Facebook's new AI project to get a lot smarter at understanding text. In fact, the social network says DeepText, its new "text understanding engine," is so good, it can interpret "several thousands posts a second" with "near-human accuracy."
Introduced Wednesday, DeepText offers an intriguing look into how Facebook is using artificial intelligence to make its platform better at parsing the billions of lines of text that pass through it each day.
This may sound a bit dystopian but the goal of DeepText is to more precisely understand the content and context of text on Facebook, in order to improve its overall user experience. And Facebook is already experimenting with this technology in a couple different ways.
How will it be used?
On Messenger, for example, it's being used for something Facebook calls "intent extraction" — figuring out the difference between messages that may sound similar but have very different meanings. Writing "I need a ride," for instance, may trigger a prompt for you to call an Uber but writing "I found a ride," shouldn't.
DeepText could also be used to proactively steer users toward Facebook tools based on the content of their updates. As Facebook's researchers explain:
For example, someone could write a post that says, “I would like to sell my old bike for $200, anyone interested?” DeepText would be able to detect that the post is about selling something, extract the meaningful information such as the object being sold and its price, and prompt the seller to use existing tools that make these transactions easier through Facebook.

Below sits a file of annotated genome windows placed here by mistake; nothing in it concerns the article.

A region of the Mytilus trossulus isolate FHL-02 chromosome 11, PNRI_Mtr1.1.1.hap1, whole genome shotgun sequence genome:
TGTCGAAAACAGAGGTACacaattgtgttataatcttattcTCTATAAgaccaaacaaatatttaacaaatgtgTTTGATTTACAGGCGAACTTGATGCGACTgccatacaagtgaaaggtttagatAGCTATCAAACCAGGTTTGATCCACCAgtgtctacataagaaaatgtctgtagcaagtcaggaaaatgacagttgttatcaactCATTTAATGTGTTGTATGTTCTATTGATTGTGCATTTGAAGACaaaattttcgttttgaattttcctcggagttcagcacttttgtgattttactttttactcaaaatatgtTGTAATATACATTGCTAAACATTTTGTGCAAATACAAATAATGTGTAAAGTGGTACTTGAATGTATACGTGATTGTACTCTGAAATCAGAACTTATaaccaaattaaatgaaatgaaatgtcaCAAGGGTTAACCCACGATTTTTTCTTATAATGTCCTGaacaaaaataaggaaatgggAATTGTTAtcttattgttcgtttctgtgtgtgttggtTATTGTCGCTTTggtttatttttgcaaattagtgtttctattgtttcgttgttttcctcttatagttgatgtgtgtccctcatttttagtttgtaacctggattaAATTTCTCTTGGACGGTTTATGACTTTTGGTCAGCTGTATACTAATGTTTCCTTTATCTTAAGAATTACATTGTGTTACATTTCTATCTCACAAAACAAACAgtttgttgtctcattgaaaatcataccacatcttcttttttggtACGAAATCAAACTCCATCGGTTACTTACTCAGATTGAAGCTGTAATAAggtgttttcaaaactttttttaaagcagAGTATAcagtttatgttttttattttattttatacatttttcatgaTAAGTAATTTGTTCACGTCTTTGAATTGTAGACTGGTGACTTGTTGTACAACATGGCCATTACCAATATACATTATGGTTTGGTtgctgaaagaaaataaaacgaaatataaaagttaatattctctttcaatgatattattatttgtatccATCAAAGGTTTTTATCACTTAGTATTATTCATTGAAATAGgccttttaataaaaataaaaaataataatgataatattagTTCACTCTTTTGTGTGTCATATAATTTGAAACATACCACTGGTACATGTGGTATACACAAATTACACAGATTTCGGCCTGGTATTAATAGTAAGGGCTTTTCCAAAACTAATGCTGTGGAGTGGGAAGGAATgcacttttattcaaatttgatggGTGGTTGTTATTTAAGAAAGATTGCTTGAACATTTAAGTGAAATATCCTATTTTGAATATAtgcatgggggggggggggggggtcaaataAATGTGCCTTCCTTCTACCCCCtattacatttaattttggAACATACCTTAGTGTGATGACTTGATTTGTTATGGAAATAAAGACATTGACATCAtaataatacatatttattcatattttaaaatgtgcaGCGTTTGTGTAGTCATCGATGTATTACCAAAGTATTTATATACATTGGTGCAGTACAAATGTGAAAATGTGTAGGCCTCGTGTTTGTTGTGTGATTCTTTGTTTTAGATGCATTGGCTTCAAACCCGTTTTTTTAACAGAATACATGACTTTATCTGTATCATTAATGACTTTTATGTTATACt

It can also help with the seemingly simple task of filtering comments on crowded public posts so you're less likely to see spam.
How will it affect us?
Some of these improvements may sound like minor changes, projects like DeepText are going to be increasingly important to the company as it pushes further into Facebook's new AI. That's because the better Facebook is at understanding what you're talking about, the better it will be at curating your News Feed, or keeping your conversations within Messenger and hiding spam — all of which stand to keep more people on Facebook and Facebook products for longer.
Though still in a relatively early stage, Facebook says it's continuing to make DeepText better and find new ways of using it within Facebook, including using it to understand the contents of photos and videos.
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